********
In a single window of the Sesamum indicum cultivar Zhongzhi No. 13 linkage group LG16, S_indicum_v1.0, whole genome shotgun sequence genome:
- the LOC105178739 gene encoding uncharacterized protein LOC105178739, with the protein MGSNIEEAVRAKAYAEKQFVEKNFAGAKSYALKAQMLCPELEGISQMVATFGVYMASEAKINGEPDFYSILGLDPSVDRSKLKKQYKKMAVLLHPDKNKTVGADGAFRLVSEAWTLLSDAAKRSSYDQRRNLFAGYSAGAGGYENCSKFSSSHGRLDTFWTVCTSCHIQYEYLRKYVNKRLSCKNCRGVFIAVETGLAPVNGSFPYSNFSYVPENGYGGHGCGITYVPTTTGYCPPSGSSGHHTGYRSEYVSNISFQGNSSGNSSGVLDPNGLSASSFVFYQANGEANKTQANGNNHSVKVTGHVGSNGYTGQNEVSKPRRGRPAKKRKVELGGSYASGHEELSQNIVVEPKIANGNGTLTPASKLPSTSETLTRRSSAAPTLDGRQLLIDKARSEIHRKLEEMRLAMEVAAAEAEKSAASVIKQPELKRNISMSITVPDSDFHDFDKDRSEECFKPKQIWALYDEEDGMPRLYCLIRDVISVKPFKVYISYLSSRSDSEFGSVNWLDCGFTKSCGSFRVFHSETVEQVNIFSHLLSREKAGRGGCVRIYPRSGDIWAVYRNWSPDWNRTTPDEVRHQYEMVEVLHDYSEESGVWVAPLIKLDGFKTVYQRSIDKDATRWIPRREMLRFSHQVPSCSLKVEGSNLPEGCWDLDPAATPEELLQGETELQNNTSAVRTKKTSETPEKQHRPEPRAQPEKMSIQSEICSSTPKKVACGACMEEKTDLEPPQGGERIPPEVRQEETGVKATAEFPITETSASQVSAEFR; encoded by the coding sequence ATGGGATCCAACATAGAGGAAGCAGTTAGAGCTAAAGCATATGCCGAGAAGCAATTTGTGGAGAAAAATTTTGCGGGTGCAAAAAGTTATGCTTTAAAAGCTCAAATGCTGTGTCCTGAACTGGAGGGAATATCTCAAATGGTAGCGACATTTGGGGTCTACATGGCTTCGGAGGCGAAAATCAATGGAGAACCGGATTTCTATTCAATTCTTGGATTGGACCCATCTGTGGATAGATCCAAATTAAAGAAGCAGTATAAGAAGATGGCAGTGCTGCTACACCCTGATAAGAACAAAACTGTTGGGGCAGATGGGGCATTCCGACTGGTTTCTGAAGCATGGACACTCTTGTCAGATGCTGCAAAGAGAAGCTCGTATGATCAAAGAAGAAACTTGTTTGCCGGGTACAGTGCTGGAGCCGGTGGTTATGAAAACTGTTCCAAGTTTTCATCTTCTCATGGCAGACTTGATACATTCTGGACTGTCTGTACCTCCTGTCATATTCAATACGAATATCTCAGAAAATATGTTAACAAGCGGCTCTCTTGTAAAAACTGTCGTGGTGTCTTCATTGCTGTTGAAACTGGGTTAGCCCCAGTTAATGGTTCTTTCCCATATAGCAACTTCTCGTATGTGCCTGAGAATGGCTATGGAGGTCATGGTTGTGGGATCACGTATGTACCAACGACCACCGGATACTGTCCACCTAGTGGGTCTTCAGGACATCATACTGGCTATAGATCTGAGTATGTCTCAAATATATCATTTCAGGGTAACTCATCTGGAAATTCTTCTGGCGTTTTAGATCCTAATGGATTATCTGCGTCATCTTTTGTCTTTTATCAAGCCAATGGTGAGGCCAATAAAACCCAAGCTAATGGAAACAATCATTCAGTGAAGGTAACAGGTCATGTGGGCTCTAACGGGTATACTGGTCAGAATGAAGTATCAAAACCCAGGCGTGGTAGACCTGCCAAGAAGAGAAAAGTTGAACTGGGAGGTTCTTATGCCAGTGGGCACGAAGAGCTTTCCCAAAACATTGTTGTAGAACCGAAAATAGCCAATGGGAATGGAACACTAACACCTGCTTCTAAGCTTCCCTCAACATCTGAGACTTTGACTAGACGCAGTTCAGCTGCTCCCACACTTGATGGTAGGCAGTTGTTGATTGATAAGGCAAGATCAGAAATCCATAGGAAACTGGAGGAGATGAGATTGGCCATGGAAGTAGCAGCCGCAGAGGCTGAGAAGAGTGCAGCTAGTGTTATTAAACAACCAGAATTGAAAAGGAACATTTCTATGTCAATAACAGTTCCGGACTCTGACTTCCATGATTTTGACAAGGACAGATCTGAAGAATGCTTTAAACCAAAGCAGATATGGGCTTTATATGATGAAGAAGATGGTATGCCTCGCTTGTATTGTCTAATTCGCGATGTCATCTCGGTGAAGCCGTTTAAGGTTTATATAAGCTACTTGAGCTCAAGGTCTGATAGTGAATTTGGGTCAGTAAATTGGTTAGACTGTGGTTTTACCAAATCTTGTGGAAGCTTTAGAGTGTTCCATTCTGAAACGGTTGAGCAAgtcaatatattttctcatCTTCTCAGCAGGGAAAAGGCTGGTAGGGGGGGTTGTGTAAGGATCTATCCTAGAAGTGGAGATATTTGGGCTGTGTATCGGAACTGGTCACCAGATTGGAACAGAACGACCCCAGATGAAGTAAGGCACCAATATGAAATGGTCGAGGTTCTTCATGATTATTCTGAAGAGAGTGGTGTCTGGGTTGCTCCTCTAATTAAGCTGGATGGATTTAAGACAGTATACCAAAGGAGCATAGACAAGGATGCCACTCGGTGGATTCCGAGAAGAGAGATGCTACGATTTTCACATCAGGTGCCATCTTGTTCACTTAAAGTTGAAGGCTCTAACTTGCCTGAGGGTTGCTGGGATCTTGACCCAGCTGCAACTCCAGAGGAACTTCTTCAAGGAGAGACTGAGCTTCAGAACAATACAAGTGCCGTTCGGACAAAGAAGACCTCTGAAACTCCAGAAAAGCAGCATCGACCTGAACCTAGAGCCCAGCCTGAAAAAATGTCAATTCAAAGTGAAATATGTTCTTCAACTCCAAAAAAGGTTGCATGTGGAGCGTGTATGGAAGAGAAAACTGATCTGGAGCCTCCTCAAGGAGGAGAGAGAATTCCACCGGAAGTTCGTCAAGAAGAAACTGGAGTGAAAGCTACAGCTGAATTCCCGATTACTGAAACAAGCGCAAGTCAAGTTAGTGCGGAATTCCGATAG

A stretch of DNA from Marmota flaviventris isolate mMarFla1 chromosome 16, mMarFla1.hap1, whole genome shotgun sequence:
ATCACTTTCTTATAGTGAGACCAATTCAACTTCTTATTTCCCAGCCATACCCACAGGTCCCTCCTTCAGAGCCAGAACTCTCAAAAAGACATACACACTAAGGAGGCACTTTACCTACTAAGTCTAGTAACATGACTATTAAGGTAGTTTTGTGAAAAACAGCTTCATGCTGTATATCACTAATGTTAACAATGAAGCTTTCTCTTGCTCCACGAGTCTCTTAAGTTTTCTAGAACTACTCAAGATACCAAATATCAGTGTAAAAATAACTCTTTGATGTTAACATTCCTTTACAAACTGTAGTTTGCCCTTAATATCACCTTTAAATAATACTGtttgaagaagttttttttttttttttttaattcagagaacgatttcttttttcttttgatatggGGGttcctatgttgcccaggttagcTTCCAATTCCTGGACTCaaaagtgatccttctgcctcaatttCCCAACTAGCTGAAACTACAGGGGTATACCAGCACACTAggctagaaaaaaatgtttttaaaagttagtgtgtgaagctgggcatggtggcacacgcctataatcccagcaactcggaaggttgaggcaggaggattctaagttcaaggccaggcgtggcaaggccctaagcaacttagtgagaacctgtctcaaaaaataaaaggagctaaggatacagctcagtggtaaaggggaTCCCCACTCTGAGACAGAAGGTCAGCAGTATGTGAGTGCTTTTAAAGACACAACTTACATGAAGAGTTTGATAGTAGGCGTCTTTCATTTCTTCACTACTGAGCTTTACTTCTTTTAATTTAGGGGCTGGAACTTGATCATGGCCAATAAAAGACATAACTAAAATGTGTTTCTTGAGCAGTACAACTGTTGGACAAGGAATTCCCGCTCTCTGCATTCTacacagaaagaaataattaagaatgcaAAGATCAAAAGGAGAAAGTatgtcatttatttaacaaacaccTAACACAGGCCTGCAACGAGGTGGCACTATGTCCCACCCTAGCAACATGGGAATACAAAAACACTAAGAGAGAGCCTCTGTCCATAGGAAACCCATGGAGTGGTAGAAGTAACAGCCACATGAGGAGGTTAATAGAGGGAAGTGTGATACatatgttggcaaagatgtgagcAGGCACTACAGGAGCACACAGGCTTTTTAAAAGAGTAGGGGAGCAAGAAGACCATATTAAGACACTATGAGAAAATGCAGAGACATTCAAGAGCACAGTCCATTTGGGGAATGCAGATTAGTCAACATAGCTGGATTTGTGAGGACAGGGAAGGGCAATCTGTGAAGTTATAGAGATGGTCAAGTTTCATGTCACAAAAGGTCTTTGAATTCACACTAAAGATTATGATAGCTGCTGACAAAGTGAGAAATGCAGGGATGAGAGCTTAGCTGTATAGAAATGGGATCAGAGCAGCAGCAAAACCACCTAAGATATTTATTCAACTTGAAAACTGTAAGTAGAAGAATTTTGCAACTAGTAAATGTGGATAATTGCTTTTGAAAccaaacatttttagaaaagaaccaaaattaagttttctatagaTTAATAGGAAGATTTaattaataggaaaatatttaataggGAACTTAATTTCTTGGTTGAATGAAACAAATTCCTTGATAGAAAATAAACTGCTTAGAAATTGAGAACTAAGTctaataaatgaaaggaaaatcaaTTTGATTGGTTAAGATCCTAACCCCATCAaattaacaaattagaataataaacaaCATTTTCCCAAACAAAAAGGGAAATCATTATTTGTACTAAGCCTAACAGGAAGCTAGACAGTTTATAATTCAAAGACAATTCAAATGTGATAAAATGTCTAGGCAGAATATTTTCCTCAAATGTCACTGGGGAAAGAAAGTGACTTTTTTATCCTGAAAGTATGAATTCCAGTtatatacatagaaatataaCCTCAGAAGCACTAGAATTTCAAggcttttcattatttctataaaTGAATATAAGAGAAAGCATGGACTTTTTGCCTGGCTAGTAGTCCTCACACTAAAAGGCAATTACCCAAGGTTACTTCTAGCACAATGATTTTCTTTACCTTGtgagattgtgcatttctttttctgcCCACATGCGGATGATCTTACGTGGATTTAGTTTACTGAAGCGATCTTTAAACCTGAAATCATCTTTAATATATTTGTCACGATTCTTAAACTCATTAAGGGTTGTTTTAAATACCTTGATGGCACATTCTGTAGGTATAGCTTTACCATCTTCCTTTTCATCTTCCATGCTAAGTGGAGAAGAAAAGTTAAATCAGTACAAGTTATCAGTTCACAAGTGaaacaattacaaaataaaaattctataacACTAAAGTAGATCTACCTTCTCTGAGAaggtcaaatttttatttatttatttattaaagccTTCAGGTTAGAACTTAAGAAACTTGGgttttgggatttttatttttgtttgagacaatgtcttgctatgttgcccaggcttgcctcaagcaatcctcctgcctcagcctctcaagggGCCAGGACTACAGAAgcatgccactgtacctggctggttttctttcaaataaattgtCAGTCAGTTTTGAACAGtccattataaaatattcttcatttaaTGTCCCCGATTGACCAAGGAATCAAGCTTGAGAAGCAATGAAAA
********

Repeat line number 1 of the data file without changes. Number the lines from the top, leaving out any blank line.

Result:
In a single window of the Sesamum indicum cultivar Zhongzhi No. 13 linkage group LG16, S_indicum_v1.0, whole genome shotgun sequence genome: